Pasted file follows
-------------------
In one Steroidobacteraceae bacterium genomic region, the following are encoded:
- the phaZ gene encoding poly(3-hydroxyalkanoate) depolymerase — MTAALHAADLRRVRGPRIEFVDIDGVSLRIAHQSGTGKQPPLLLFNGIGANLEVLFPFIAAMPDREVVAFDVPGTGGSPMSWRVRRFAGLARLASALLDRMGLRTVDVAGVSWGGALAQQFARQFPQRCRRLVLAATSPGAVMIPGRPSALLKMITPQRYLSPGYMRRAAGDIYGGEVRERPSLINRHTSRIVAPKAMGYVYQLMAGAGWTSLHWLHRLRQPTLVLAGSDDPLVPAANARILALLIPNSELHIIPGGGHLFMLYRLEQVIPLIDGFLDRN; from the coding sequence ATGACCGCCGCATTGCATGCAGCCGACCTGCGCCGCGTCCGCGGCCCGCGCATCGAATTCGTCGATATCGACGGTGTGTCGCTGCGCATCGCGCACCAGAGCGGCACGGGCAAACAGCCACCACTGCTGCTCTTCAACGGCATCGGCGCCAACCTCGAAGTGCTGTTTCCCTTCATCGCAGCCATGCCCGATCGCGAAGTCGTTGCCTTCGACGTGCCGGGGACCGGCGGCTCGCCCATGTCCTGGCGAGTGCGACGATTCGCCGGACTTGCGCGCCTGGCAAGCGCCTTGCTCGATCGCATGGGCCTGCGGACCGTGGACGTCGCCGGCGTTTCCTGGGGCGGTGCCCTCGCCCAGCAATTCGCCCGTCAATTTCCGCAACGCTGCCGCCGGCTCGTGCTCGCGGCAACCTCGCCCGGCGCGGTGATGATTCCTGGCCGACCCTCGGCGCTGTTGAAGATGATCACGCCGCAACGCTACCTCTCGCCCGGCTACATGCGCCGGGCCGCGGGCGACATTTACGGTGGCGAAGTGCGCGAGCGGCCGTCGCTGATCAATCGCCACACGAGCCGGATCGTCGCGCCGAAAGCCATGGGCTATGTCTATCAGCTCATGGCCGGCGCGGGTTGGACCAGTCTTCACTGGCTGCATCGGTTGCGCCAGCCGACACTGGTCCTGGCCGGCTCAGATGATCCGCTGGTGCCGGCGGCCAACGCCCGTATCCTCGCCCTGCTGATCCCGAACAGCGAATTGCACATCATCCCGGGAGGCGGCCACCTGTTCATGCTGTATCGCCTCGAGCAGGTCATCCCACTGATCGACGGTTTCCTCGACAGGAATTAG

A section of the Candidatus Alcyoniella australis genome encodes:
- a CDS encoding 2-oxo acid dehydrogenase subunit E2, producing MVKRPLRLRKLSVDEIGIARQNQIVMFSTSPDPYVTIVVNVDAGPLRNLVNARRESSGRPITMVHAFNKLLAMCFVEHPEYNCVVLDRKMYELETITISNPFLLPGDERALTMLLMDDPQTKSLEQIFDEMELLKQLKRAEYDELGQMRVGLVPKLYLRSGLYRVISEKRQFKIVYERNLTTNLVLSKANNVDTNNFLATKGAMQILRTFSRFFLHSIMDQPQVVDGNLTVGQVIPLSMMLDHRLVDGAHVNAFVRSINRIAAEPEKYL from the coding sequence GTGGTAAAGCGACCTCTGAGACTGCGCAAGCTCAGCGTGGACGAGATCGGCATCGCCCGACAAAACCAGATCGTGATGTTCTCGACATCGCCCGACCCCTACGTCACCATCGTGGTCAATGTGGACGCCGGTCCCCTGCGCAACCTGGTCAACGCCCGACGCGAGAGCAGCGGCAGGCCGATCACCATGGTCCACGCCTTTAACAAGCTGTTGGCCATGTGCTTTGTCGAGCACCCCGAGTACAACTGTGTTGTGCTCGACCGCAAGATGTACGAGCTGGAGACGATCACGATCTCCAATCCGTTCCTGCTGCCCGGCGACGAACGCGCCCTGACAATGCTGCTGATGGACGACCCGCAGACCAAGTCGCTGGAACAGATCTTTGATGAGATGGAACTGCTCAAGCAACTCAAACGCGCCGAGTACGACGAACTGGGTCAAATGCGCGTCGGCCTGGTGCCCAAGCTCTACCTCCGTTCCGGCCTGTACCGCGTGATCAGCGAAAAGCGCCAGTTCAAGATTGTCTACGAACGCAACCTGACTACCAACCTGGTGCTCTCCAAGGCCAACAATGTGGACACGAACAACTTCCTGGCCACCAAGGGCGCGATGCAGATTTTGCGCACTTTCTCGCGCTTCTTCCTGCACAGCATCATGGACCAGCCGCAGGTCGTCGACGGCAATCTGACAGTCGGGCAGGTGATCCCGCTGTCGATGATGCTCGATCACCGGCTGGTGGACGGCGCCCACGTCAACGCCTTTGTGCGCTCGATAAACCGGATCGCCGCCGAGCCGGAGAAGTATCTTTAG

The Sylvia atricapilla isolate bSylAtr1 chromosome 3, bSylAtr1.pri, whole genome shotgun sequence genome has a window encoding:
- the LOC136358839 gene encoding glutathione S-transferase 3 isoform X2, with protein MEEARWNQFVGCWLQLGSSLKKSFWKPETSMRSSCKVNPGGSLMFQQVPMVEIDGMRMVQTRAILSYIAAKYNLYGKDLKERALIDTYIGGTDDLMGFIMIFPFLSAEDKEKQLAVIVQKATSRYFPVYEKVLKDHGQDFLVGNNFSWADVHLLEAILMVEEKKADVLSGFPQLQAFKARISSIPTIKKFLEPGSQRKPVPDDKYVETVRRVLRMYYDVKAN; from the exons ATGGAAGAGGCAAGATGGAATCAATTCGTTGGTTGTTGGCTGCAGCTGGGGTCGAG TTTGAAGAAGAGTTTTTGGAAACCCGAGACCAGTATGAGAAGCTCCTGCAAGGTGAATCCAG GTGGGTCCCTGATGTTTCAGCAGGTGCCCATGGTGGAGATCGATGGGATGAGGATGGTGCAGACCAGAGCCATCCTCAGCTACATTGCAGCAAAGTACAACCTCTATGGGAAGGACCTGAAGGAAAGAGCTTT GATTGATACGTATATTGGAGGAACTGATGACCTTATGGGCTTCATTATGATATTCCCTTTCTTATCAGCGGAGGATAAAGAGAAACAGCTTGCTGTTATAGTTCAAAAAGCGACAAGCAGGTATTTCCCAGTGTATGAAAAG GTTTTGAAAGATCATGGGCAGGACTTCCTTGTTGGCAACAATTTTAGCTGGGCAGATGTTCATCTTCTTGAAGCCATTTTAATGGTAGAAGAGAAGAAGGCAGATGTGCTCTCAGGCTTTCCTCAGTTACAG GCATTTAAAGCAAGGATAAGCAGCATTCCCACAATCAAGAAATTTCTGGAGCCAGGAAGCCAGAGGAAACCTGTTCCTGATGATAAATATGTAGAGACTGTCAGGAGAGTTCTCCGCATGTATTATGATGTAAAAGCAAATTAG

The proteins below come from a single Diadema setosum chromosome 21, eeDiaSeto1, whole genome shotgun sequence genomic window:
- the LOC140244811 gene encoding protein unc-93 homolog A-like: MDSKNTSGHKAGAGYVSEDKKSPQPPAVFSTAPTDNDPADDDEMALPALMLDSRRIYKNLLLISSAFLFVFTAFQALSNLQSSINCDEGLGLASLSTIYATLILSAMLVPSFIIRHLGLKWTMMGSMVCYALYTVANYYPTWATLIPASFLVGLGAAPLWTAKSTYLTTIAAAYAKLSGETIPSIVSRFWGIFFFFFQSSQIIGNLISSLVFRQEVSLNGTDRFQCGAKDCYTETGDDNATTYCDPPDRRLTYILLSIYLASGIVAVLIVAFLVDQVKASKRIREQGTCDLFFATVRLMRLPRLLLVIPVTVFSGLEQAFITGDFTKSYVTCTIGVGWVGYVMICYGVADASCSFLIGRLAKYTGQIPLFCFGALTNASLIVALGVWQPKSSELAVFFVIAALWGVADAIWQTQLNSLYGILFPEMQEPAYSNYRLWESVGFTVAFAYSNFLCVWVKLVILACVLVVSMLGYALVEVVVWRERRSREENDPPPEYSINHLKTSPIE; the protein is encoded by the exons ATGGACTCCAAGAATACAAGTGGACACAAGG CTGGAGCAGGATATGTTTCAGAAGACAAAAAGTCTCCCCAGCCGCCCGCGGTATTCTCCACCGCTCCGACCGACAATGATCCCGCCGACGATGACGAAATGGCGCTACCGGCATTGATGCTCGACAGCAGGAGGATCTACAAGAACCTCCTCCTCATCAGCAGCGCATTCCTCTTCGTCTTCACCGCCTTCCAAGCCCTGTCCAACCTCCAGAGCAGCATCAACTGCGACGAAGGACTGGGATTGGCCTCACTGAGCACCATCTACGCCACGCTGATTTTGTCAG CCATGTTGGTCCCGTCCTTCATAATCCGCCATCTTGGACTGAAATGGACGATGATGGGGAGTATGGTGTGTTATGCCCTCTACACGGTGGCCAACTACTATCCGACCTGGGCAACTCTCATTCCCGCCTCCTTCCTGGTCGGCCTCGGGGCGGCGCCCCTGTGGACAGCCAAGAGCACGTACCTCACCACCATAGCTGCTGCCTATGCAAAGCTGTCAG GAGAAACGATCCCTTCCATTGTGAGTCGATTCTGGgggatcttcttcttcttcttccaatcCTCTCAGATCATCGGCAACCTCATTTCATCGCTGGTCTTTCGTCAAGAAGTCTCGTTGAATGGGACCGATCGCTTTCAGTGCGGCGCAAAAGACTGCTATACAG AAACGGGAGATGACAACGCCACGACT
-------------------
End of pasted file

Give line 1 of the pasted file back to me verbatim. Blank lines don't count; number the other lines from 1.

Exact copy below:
In one Steroidobacteraceae bacterium genomic region, the following are encoded: